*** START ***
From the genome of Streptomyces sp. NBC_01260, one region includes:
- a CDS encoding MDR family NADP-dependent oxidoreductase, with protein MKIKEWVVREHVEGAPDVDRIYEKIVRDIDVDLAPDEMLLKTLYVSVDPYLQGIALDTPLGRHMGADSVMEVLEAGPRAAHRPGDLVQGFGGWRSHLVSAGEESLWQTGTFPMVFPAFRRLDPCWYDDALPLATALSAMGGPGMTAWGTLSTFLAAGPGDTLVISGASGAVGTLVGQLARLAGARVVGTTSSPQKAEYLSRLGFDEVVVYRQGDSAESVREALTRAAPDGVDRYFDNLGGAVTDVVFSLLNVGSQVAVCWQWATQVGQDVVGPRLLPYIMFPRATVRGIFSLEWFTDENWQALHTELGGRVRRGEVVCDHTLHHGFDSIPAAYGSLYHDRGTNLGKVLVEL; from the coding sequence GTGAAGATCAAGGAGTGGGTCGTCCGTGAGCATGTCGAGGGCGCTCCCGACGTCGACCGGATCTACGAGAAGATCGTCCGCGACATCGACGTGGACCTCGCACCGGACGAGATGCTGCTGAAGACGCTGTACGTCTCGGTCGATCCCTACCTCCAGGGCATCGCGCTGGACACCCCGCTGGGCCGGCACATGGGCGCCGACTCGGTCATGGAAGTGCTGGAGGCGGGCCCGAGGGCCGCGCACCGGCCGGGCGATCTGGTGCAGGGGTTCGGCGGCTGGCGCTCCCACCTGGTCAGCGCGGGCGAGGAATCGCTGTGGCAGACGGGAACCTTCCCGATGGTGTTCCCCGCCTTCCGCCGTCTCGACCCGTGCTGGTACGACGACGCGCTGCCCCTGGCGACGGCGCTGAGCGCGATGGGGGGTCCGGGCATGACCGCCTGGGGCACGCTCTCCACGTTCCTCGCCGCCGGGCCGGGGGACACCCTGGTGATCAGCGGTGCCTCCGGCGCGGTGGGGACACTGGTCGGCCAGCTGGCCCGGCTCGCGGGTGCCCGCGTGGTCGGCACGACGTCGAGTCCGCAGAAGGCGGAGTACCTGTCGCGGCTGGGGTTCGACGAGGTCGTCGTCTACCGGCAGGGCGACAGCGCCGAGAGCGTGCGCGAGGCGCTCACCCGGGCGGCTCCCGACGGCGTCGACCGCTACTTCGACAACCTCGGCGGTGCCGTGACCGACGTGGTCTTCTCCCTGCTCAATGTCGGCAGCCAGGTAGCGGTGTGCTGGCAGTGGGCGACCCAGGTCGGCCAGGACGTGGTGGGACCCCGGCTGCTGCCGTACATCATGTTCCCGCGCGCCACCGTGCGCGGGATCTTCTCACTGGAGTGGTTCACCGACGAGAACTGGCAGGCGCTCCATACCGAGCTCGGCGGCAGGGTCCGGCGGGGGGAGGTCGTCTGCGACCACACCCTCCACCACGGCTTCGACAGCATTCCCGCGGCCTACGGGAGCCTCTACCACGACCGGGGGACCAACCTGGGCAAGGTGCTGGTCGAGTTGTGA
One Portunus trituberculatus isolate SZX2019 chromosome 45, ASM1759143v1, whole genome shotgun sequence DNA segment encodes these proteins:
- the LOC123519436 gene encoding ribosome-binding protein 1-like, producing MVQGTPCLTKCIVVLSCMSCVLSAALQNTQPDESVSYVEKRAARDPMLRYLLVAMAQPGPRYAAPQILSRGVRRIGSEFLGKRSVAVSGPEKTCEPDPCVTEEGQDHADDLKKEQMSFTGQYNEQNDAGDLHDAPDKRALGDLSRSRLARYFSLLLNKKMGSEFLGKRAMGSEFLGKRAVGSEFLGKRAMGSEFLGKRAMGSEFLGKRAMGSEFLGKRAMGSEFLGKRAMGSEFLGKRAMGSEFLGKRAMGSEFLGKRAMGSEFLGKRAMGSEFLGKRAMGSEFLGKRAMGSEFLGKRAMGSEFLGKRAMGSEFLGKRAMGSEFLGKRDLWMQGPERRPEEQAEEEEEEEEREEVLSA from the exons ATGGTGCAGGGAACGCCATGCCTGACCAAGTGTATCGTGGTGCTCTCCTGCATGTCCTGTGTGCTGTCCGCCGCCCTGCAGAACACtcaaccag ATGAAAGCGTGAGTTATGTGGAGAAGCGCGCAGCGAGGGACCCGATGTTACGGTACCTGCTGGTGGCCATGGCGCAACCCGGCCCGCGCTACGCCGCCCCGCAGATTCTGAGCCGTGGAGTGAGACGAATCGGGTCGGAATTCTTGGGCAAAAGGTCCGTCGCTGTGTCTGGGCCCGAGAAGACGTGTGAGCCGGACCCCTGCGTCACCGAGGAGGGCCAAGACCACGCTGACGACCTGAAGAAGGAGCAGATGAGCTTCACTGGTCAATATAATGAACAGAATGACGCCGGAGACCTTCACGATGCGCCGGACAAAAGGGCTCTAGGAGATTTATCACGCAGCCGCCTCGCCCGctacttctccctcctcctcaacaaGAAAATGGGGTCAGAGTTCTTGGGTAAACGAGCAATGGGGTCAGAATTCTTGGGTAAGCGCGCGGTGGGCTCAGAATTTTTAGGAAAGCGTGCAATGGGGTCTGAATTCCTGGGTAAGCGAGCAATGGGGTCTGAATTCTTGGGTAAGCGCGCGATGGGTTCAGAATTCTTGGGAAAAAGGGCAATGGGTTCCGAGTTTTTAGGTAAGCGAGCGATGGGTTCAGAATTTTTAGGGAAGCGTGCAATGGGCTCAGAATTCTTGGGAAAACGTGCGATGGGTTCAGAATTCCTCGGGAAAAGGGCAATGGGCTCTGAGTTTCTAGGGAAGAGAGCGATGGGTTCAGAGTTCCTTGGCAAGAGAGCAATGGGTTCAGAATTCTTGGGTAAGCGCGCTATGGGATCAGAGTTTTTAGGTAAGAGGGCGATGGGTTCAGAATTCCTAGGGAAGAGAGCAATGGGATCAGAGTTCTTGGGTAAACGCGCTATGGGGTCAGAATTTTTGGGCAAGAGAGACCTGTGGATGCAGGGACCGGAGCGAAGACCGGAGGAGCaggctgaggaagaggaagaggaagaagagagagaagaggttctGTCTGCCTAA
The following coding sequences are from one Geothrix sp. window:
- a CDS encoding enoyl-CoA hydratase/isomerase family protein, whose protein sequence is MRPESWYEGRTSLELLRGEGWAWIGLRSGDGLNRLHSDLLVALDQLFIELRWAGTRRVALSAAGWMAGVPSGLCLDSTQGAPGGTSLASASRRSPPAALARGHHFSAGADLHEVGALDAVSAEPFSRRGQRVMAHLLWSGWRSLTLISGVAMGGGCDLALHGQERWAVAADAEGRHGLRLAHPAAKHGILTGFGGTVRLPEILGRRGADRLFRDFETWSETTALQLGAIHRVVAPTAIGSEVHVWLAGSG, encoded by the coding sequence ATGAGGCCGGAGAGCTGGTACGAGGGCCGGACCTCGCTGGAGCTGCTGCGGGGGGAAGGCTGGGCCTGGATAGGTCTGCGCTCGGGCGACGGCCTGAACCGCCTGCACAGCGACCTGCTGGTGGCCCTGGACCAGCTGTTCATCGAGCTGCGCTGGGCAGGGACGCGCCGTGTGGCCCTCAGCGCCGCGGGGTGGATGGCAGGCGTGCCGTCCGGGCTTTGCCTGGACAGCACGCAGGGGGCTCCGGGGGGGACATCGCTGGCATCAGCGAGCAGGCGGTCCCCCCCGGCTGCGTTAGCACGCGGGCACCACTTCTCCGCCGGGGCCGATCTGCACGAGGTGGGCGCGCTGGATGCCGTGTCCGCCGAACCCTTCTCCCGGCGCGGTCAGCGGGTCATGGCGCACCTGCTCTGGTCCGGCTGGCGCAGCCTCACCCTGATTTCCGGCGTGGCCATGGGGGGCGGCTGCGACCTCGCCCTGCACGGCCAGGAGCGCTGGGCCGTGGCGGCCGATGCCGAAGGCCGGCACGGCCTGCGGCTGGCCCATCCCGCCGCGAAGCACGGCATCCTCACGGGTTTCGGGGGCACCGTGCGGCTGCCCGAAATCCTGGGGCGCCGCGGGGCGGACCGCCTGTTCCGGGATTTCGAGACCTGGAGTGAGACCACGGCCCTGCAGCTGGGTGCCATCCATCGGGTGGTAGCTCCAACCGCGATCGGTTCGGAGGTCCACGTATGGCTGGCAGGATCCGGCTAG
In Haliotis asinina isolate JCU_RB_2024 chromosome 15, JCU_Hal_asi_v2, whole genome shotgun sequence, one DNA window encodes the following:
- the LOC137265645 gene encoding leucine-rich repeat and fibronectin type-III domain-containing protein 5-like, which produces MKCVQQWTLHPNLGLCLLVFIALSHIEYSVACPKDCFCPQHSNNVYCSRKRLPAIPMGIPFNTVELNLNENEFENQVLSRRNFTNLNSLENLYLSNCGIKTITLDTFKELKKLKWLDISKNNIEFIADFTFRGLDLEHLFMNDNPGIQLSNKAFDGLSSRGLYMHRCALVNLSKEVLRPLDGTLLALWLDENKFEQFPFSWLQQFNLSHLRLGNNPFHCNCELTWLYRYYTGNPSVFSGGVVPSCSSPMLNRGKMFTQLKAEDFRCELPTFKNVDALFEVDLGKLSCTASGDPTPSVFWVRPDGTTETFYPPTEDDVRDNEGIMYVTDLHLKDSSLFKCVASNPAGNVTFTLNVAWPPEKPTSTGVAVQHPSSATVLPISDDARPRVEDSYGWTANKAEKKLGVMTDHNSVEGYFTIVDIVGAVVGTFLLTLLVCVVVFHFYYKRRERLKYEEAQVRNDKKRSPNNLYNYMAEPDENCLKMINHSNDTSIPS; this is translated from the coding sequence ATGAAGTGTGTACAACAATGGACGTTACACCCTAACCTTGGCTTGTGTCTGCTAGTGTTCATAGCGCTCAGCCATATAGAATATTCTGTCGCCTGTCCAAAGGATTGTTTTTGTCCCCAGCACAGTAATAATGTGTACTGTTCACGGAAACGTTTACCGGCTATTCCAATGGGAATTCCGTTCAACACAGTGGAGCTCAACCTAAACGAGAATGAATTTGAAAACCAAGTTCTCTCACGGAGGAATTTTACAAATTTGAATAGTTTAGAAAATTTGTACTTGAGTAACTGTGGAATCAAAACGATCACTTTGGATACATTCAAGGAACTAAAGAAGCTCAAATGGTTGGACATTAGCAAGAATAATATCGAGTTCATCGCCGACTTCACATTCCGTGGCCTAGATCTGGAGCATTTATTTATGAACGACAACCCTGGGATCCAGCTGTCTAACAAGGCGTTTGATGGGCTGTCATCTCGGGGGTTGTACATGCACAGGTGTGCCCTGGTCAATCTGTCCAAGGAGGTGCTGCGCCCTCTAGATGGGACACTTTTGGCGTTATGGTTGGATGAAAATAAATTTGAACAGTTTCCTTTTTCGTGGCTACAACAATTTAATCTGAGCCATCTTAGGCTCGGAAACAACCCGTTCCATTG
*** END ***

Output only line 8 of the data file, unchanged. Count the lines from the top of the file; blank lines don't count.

- the LOC137265645 gene encoding leucine-rich repeat and fibronectin type-III domain-containing protein 5-like, which produces MKCVQQWTLHPNLGLCLLVFIALSHIEYSVACPKDCFCPQHSNNVYCSRKRLPAIPMGIPFNTVELNLNENEFENQVLSRRNFTNLNSLENLYLSNCGIKTITLDTFKELKKLKWLDISKNNIEFIADFTFRGLDLEHLFMNDNPGIQLSNKAFDGLSSRGLYMHRCALVNLSKEVLRPLDGTLLALWLDENKFEQFPFSWLQQFNLSHLRLGNNPFHCNCELTWLYRYYTGNPSVFSGGVVPSCSSPMLNRGKMFTQLKAEDFRCELPTFKNVDALFEVDLGKLSCTASGDPTPSVFWVRPDGTTETFYPPTEDDVRDNEGIMYVTDLHLKDSSLFKCVASNPAGNVTFTLNVAWPPEKPTSTGVAVQHPSSATVLPISDDARPRVEDSYGWTANKAEKKLGVMTDHNSVEGYFTIVDIVGAVVGTFLLTLLVCVVVFHFYYKRRERLKYEEAQVRNDKKRSPNNLYNYMAEPDENCLKMINHSNDTSIPS; this is translated from the coding sequence ATGAAGTGTGTACAACAATGGACGTTACACCCTAACCTTGGCTTGTGTCTGCTAGTGTTCATAGCGCTCAGCCATATAGAATATTCTGTCGCCTGTCCAAAGGATTGTTTTTGTCCCCAGCACAGTAATAATGTGTACTGTTCACGGAAACGTTTACCGGCTATTCCAATGGGAATTCCGTTCAACACAGTGGAGCTCAACCTAAACGAGAATGAATTTGAAAACCAAGTTCTCTCACGGAGGAATTTTACAAATTTGAATAGTTTAGAAAATTTGTACTTGAGTAACTGTGGAATCAAAACGATCACTTTGGATACATTCAAGGAACTAAAGAAGCTCAAATGGTTGGACATTAGCAAGAATAATATCGAGTTCATCGCCGACTTCACATTCCGTGGCCTAGATCTGGAGCATTTATTTATGAACGACAACCCTGGGATCCAGCTGTCTAACAAGGCGTTTGATGGGCTGTCATCTCGGGGGTTGTACATGCACAGGTGTGCCCTGGTCAATCTGTCCAAGGAGGTGCTGCGCCCTCTAGATGGGACACTTTTGGCGTTATGGTTGGATGAAAATAAATTTGAACAGTTTCCTTTTTCGTGGCTACAACAATTTAATCTGAGCCATCTTAGGCTCGGAAACAACCCGTTCCATTG